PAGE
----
Other fast-food restaurants are considering how they might revise their pay scale.  What I like about that is that they are assessing all factors involved, including the marketplace.  This is a superior approach to an arbitrary imposition of a doubling of the minimum wage or a $15.00 minimum wage.  The former approach has intelligent, market analysis connected to it whereas the latter has none.

Although I always advocate for paying workers the very best wages possible, the fact remains wages are forever on the expense side of the ledger.  Business owners cannot just inflate wages without any regard for the bigger picture.  Every penny paid in wages reduces the company’s profit margin.  This is always true, but it is particularly, painfully true in the fast-food business where profit margins are razor thin.

Workers receive wages because they work for them.  Wages are not handouts.  I fear some value shifts over generations have resulted in a contemporary mentality of “you owe it to me” when in fact I do not.

Paying a high school student $8 an hour to flip burgers is fair.  Paying an attorney $200 an hour to handle a civil lawsuit is fair.  Paying workers for the value of their contribution is always fair.  However, to decide arbitrarily that all fast-food workers should receive double compensation is not at all fair.

Even if we immediately double the minimum wage for all fast-food workers, does anyone really believe that extra money materializes out of thin air?  Someone always pays.  In this case, it would be customers paying significantly higher prices for their fast food, restaurants laying off workers to reduce their labor costs, or some combination of the two.  There is no free lunch.

Granted, we all have situations and circumstances beyond our control.  Nevertheless, we all have a tremendous amount of situations and circumstances that are within our control.  I can choose to flip burgers forever, but I can also choose to pursue my dreams for a better future.  Some of those dreams might involve going to college, starting a business, working three jobs, or relocating.  The more passion and dedication I bring to my dreams, the more likely I am to achieve them, and to obtain financial reward.

Finally, let us remember that a wage is an incentive.  Workers do their jobs hopefully because they enjoy them, but assuredly because they value the paycheck.  The paycheck allows workers to live the lifestyle they want to live.  Precisely because a wage is an incentive, people pursue training, education, apprenticeships, and entrepreneurial endeavors to enlarge that wage.  Part of the indirect benefit of the lower fast-food wage is the very fact that it forces that worker to ponder whether he or she wants to remain in that wage bracket forever.  In many cases, the worker opts to improve his or her skillsets to command a better wage.  The fast-food wage itself is an incentive to advance to a better wage.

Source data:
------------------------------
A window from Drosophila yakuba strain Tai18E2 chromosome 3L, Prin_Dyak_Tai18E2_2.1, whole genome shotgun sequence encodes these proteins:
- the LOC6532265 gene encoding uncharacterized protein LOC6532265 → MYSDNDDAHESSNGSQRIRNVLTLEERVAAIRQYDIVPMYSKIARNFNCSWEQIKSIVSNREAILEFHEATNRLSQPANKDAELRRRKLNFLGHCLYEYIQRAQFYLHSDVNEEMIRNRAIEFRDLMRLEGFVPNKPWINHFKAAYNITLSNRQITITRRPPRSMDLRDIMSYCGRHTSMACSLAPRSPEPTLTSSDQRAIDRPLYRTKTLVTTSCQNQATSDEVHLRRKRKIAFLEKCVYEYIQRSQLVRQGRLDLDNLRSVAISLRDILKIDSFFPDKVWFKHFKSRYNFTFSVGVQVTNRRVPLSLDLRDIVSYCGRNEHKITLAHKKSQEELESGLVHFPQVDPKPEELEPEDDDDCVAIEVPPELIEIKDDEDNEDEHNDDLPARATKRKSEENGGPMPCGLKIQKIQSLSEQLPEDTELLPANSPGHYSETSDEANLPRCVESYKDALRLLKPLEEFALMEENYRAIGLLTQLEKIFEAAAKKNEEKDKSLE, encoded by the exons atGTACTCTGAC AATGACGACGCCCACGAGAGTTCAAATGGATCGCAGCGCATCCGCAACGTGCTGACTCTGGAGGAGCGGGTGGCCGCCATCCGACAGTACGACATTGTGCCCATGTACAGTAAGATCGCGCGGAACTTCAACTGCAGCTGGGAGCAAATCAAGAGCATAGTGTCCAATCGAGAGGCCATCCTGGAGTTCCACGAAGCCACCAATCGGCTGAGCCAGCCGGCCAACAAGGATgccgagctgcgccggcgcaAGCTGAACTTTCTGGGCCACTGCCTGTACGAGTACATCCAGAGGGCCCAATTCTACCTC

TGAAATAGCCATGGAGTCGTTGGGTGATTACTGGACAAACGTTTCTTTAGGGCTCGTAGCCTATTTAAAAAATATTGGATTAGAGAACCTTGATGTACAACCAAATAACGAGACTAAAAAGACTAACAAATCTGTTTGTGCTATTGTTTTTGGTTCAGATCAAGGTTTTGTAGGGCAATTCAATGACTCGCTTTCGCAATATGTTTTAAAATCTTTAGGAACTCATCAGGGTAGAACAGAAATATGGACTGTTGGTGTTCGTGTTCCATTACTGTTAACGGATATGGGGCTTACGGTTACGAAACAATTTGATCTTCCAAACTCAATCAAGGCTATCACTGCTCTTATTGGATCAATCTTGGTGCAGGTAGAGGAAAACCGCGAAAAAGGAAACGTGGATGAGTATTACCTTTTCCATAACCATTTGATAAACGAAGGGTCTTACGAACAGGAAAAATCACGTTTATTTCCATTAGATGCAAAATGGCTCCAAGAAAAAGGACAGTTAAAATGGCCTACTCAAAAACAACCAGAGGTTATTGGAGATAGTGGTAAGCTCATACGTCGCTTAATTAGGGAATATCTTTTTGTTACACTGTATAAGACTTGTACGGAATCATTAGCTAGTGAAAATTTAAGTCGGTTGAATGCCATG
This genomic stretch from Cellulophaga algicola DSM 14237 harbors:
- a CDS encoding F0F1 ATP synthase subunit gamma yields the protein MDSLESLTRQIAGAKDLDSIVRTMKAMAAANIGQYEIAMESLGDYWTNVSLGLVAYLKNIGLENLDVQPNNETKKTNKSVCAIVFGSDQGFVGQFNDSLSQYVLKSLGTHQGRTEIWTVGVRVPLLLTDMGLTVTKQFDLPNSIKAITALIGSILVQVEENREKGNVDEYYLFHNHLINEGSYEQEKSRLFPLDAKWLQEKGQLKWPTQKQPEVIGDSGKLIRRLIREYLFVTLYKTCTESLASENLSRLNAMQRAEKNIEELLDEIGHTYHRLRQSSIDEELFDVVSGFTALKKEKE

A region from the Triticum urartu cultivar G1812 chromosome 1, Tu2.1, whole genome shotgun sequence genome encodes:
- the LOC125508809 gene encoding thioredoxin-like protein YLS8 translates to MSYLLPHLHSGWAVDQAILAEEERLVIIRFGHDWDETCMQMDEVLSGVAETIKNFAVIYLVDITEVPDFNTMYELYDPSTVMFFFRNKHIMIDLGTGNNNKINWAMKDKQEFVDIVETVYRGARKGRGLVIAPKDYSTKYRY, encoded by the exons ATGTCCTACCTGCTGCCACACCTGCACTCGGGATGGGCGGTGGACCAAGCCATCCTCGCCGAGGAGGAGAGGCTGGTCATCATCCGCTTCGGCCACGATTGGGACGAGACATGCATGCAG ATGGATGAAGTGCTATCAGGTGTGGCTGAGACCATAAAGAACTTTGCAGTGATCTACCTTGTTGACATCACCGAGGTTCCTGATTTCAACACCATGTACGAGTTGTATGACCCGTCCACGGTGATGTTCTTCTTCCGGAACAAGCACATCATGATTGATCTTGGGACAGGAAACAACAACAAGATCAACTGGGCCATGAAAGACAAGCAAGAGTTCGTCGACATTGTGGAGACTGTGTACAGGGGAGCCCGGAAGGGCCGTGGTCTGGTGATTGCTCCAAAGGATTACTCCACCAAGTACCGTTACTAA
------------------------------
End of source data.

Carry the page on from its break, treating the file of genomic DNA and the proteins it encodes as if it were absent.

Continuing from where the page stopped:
WHEN SPEED IS NOT KING

July 14th, 2014

Some of the strategies to keep workers efficient are effective and even humorous.  Some companies dictate that all meetings should take place in a room without chairs so that everyone must stand.  Others will require a large physical timer that ticks menacingly throughout the meeting.

I believe we all have those times when we must prompt our colleagues and ourselves to keep meetings moving along for the sake of efficiency.  We do not always need an hour to handle a few simple items on the agenda.  On the other hand, I think we can undermine our ultimate quality if we make speed king.  I agree with Adam Grant (professor at Wharton who studies workplace behavior) who warns that the constant attempt to keep meetings fast may come at the expense of quality results (Belinda Lanks, “You Can’t Beat the Clock” Bloomberg Businessweek, 7/7/14–7/13/14, p. 78):

‘When you rely too heavily on a device like a timer, you discourage people from raising minority opinions and maybe challenging the majority.’

In those cases, we may end up excelling with time while killing the company via faulty decisions.  Sometimes you genuinely need more time to mine the gold.  As the late notorious gunslinger, Wyatt Earp, once quipped:

Fast is fine, but accuracy is everything.





MBAs CONTINUE TO GLOBALIZE

July 11th, 2014

Business globalization continuously demands globally strategic decisions.  Hand in hand with that, higher education must keep pace for maximum success.  That is why I was so excited to see the recent development between Washington University Saint Louis and the Indian Institute of Technology Bombay.

In a joint venture, the two universities will begin offering an executive MBA program beginning in early 2015.  This approach is not new to the University of Washington but it marks new territory for India as Molly Duffy explains (“Wash U to Offer Exec MBA with Center in India” The Kansas City Star, July 8, 2014, p. C4):

The program will be modeled after Washington University’s joint executive MBA program with Fudan University in Shanghai that launched in 2002.  That program is offered in St. Louis, Kansas City and Denver.  This will be India’s first executive MBA offered by an American university.

Given IIT’s stellar record in engineering and technology and Washington University’s reputation, this should be a partnership that produces many dividends.  That means a win for higher education and a win for business internationally.